Oviedo was granted a Variance of Use in April of 2017 to allow the existing apartment building to continue operating as is has for more than 50 years. It had been determine the building didn’t meet state code for a multi-family building.
In 2017 the Board of Zoning Appeals unanimously approved the variance to permit 4 apartments with the stipulation they be in compliance with city code along with the required permit for additional parking at the back of the building.
Oviedo told the board he wants to refurbish the building by doing a good job and not just a bandage. He said the two tenants living in the building were hard to get rid of and also COVID-19 has had a negative impact. Oviedo told the BZA his full-time job was impacted and the affected his income. He also said getting workers has been difficult and the cost of materials has tripled in cost.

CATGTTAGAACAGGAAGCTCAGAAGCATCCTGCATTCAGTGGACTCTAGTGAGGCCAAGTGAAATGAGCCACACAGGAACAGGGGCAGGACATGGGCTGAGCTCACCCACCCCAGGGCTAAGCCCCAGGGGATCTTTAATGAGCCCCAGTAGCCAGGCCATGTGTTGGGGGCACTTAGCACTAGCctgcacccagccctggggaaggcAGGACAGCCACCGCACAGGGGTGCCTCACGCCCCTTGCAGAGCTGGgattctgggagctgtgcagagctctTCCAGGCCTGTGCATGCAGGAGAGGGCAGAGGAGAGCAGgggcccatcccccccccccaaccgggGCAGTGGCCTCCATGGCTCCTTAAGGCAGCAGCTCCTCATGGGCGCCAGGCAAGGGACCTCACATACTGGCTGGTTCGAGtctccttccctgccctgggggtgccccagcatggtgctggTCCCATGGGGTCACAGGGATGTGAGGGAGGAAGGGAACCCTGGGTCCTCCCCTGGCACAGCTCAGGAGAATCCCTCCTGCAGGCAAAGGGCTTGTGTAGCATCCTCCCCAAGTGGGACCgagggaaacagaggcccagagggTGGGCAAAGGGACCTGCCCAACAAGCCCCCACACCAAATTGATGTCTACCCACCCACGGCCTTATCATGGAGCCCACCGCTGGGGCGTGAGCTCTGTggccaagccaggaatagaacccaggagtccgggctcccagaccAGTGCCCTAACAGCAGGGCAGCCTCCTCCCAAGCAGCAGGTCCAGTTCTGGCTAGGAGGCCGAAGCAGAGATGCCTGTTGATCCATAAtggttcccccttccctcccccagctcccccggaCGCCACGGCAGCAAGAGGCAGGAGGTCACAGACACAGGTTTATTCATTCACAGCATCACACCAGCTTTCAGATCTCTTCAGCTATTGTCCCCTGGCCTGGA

Board of Zoning member, Mark Gidley said he had almost three years before COVID-19 hit and he felt like that was a good excuse. Oviedo did admit that this was his first renovation project and his first apartment building.
BZA President Art Jacobs told Oviedo that he wanted them to work together for the betterment of the community. He said he would hate to see this building sit empty and become a blighted site on the city’s east entrance.
Jacobs asked how much more time Oviedo thought it would take him to complete the renovation and he said he just wasn’t sure. Jacobs asked if 3 or 6 months would do it and Oviedo said 6 months would be a push.
The BZA also discussed the two entrances furthest to the east, one of Lincolnway East and one on Pennsylvania Avenue. It was shown on the map that those entrances are on city property and it would be up to the city to close them off.
The Plymouth Board of Zoning Appeals approved the Variance of Use for one year and told Oviedo he needed to report monthly to the Building Commissioner, Keith Hammonds who is also a neighbor to the property. Hammonds will then report how the renovations are moving forward.